RTA Pays $45,000 to Woman Who Sued for Unlawful Arrest, Assault

Update: RTA has reached a $45,000 settlement with Jessica Ferrato, a Lakewood woman who sued the organization and a transit officer after a March 2015 incident during which the now-former RTA officer Jonathan Pacholke assaulted and arrested her.

An internal investigation after Ferrato posted her account to Facebook and was interviewed by local media concluded that Pacholke violated multiple RTA policies. RTA issued a public apology for his behavior and placed him on a year-long probation for  "viola[ting] departmental procedures" and "fail[ure] to control the situation that led to an escalation of the incident and a use of force, which may have been avoided."


Update (2/16/16): Jessica Ferrato has filed suit against RTA and the transit officer Jonathan Pacholke for the March incident described in our original stories below.

The gist: RTA, in an internal investigation, found the officer violated multiple policies in his interaction with Ferrato when she produced a valid pass. The officer allegedly told Ferrato he would taze her, issued her a citation, and placed her under arrest. Pacholke was placed on probation. RTA issued a statement saying, "[Pacholke] failed to control the situation that lead (sic) to an escalation of the incident, which may have been avoided."

Ferrato, represented by the Chandra law firm, alleges unlawful seizure, excessive force, false arrest and battery claims.

From the law firm's release on the suit:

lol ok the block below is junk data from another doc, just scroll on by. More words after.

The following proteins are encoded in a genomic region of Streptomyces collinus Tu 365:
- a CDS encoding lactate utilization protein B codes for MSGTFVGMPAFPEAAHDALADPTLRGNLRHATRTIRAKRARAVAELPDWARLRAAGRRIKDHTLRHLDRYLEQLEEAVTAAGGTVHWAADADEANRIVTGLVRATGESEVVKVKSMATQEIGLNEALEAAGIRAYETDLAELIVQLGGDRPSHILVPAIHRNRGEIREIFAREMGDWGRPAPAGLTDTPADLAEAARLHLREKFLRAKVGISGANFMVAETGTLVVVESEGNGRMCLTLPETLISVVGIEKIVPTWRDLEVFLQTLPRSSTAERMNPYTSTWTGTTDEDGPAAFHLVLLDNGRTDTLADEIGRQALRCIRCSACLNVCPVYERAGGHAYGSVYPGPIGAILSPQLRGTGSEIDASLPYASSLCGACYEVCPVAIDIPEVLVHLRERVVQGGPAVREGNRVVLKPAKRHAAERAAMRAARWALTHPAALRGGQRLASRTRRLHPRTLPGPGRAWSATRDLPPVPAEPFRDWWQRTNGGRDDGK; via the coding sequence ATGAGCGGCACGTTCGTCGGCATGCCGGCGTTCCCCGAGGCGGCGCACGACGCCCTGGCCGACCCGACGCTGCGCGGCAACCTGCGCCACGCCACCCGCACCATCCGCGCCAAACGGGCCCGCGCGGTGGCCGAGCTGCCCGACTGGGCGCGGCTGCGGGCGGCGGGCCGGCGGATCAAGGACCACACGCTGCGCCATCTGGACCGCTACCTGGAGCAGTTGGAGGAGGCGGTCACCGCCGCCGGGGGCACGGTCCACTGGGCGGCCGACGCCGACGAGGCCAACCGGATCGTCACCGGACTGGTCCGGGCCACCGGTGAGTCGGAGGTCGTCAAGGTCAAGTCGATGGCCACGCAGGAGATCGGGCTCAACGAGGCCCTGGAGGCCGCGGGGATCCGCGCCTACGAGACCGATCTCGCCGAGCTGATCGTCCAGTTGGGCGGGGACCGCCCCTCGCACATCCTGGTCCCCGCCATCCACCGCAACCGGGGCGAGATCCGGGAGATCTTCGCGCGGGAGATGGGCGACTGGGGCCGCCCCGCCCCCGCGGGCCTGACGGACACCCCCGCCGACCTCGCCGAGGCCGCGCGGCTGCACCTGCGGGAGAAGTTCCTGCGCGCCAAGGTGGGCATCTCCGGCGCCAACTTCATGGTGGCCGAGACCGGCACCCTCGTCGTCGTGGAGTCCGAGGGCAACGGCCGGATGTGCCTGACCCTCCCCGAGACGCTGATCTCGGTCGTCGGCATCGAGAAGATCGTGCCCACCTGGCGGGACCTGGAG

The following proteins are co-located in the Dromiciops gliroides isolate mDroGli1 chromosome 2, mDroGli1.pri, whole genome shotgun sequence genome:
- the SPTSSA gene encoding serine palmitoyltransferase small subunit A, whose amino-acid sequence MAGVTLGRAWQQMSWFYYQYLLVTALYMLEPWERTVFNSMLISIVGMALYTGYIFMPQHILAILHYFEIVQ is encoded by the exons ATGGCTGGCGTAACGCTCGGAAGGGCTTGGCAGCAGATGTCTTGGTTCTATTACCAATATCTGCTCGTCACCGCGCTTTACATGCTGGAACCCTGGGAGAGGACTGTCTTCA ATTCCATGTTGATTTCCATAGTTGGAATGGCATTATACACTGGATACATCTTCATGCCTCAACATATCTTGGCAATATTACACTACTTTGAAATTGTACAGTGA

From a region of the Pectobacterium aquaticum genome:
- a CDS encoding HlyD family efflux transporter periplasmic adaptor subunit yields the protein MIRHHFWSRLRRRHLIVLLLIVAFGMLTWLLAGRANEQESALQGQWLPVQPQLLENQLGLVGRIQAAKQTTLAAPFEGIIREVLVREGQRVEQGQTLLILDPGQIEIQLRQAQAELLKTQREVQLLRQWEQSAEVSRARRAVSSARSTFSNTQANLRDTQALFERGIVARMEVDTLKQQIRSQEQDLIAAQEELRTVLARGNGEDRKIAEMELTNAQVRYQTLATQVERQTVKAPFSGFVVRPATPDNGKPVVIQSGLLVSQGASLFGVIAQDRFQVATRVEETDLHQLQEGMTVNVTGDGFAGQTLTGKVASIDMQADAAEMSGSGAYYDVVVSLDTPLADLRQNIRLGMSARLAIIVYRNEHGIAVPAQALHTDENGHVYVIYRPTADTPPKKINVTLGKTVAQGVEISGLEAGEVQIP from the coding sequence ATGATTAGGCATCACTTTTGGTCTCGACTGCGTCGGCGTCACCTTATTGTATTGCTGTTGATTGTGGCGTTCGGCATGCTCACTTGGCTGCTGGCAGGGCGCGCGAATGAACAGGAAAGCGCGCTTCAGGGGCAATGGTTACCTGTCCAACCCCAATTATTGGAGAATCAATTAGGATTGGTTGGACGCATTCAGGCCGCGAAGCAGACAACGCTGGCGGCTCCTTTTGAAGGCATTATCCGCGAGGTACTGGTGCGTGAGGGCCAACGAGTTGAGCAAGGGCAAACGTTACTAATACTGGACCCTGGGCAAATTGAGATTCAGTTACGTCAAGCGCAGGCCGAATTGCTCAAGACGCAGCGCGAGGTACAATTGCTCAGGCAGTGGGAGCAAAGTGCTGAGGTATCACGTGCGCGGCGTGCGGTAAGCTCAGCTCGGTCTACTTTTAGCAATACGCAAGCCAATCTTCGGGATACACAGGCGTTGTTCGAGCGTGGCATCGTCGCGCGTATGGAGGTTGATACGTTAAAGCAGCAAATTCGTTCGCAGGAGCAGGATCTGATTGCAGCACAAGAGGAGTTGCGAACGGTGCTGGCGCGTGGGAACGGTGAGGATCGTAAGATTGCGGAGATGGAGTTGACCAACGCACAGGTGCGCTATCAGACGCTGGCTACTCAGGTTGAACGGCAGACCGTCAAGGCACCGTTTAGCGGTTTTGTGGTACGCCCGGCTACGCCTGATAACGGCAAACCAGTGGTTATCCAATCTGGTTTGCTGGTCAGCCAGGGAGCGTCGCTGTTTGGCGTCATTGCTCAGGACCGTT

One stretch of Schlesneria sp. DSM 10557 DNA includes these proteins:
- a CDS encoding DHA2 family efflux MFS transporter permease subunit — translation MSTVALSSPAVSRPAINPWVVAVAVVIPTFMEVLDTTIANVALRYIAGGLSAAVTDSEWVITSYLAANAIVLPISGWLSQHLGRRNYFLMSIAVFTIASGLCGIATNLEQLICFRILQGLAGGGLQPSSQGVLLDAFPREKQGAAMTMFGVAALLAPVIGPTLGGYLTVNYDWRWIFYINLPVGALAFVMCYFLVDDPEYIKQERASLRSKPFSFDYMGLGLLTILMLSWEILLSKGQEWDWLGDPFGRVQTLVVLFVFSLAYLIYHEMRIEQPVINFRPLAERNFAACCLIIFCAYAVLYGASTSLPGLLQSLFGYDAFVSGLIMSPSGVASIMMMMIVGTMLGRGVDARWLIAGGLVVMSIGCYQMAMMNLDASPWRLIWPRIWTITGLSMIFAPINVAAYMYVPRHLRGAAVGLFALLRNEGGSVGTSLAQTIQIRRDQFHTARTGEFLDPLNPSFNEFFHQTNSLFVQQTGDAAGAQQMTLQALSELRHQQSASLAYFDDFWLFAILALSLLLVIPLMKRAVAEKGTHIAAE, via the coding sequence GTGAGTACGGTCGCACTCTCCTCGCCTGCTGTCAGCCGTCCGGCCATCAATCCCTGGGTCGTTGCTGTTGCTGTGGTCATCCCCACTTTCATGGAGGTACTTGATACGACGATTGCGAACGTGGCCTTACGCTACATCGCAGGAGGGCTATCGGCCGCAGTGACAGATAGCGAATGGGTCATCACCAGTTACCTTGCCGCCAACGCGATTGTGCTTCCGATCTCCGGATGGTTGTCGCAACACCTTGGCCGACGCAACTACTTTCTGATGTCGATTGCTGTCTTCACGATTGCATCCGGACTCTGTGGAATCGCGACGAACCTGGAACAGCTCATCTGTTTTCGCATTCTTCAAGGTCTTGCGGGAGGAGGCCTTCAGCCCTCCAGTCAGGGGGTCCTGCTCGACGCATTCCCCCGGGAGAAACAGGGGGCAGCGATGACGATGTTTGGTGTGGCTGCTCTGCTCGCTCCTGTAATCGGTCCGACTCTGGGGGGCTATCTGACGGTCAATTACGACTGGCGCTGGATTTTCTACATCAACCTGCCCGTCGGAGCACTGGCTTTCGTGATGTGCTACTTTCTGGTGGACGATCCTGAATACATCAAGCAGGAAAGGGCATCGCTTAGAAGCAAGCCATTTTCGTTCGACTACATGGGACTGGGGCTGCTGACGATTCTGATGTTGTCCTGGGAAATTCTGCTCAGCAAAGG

The full suit can be viewed below.

2016-02-16 Complaint


(Update: 4/8/2015): RTA has placed patrol officer Jonathan Pacholke on probation following the investigation into an alleged disorderly conduct case involving Lakewood resident Jessica Ferrato. Pacholke was placed on probation for a year. 

Pacholke breached RTA policy on multiple fronts, according to RTA Police Chief John Joyce, including in his "fare enforcement duties" and in his use of force. "[Pacholke] failed to control the situation that lead (sic) to an escalation of the incident, which may have been avoided."

The officer will not be permitted to work solo for 60 days.

Read the earlier story below.

Originally published March 31, 2015

Late Sunday night, Lakewood resident Jessica Ferrato posted a Facebook update about an encounter with an RTA transit police officer from earlier that night. She was coming home from CIFF and getting off the Red Line at the West 117th Street/Madison Avenue station. There, according to her, a transit officer demanded to see her "bus pass" and initiated an aggressive interaction.

An excerpt (we've added paragraph breaks for clarity):

I had already pulled the pass out of my pocket and said, "here you go" and showed him my pass as I walked past. He said, "Ma'am, you have to show me your pass. I asked to see your pass." I had already walked past him at this point and was outside in the parking lot, and I turned around, pass in hand, showing it to him, and said, "here's my pass." At this point he ran in front of me, blocked my path and closed in on me and said, "I told you you have to stop. You have to do what I say." At this point I literally had the RTA pass two inches away from his face, and I was saying, "It's right here! I've showed it to you! Here is my pass, it's valid, it's an all day pass, I bought it here this morning." He was very much closed in on me, throwing his chest into my face and telling me that I had to do whatever he said, to which I replied that he was exceeding his authority and that he needed to let me go, that I'd already showed him my pass and at this point he was violating my rights by detaining me. I tried to walk past him towards my car. He started ordering me to turn around and telling me that he was going to taze me, and that I should turn around and give him my hands.